A workplace includes:
- a location in connection with employment
- anywhere the employer requires a worker to work.
If there is no fixed workplace (e.g. in the case of a travelling salesman) it includes the whole area, scope or ambit of employment.
The injury is not deemed to arise out of or in the course of employment, if:
- there is a substantial interruption or deviation to the journey
- the interruption/deviation is not connected with employment.
Whether there has been a substantial interruption or deviation will be a matter of fact. Consider all factors associated with a journey including the time it was undertaken and the usual or more convenient route or possible routes.
For example If a worker’s journey to deliver goods is interrupted by a deviation to deliver a parcel on behalf of the employer the deviation is connected with employment.
An injury is deemed to arise out of or in the course of employment if it occurs while the worker, who has an injury for which they are entitled to compensation, is in attendance at any place for one of the following purposes:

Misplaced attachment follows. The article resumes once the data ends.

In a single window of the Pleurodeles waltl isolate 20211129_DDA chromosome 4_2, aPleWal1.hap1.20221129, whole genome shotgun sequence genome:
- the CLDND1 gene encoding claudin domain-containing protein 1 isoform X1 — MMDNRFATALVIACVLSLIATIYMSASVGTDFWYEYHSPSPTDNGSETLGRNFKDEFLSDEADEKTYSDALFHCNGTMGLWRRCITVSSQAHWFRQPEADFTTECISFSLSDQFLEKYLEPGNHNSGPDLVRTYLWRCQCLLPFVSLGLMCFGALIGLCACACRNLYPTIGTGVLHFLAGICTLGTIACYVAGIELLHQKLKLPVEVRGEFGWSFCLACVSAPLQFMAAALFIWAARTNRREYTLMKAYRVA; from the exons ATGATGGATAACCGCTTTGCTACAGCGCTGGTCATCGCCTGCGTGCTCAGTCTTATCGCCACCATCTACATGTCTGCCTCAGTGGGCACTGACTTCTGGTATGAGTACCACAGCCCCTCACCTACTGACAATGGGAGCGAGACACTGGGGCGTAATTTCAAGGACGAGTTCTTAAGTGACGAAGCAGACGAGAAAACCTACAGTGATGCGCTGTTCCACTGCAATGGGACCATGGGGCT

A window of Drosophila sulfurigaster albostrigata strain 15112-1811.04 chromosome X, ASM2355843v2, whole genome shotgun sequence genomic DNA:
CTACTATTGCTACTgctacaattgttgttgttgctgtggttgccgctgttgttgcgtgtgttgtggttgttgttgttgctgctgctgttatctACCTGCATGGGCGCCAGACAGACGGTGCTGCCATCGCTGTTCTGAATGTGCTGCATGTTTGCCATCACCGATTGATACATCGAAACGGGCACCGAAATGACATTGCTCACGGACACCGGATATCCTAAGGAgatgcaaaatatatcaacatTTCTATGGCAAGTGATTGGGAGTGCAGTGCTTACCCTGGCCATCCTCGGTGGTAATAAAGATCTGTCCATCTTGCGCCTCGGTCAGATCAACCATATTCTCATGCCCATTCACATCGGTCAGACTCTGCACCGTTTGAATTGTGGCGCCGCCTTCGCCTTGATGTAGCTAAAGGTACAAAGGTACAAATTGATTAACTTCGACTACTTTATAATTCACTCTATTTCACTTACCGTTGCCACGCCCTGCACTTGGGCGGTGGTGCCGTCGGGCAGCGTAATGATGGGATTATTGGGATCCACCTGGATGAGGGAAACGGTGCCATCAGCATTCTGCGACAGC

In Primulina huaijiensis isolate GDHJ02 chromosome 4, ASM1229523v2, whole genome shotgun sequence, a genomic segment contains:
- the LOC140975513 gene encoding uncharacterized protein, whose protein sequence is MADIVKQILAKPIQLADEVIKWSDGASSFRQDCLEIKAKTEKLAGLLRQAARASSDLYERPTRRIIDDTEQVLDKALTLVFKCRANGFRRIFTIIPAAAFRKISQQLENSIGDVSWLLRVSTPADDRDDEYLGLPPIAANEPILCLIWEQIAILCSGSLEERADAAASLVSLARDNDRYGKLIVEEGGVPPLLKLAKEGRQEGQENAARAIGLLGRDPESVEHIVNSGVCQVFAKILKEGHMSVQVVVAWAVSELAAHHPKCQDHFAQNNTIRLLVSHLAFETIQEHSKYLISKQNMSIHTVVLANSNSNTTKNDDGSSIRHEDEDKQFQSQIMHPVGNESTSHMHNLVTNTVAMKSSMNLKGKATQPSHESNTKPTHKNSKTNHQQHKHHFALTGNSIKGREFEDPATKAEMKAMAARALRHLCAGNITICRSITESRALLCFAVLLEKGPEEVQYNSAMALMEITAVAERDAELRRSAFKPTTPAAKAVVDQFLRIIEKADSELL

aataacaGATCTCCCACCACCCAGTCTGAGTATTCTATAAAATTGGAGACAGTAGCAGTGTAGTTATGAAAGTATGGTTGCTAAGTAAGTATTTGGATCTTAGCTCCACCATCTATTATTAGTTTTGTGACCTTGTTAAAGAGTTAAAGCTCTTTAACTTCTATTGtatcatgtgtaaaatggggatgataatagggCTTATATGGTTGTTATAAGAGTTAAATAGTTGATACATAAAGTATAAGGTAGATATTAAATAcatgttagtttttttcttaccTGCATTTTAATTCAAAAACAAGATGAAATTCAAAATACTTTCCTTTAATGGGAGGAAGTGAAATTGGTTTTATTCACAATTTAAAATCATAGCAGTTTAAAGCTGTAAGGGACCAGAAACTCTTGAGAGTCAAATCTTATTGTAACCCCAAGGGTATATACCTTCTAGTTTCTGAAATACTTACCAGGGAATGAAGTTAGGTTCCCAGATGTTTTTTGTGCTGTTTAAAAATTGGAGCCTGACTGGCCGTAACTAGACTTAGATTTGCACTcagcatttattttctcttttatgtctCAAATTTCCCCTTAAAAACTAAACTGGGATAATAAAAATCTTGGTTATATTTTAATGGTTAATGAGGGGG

- obtaining a medical certificate The first medical certificate is for a maximum of 14 days and can only be issued by a registered medical practitioner.
- receiving medical, surgical or hospital advice, attention or treatment
- receiving a personal and household service or an occupational rehabilitation service
- receiving a payment of compensation for an injury for which the worker is entitled to receive compensation
- submitting to a medical examination, required by or under the legislation.
Trade or other school
An injury is deemed to arise out of or in the course of employment if both of these conditions apply:
- the injury occurs while the worker is at any school for any trade, technical or other training
- the worker is required or expected to attend:
- by the employer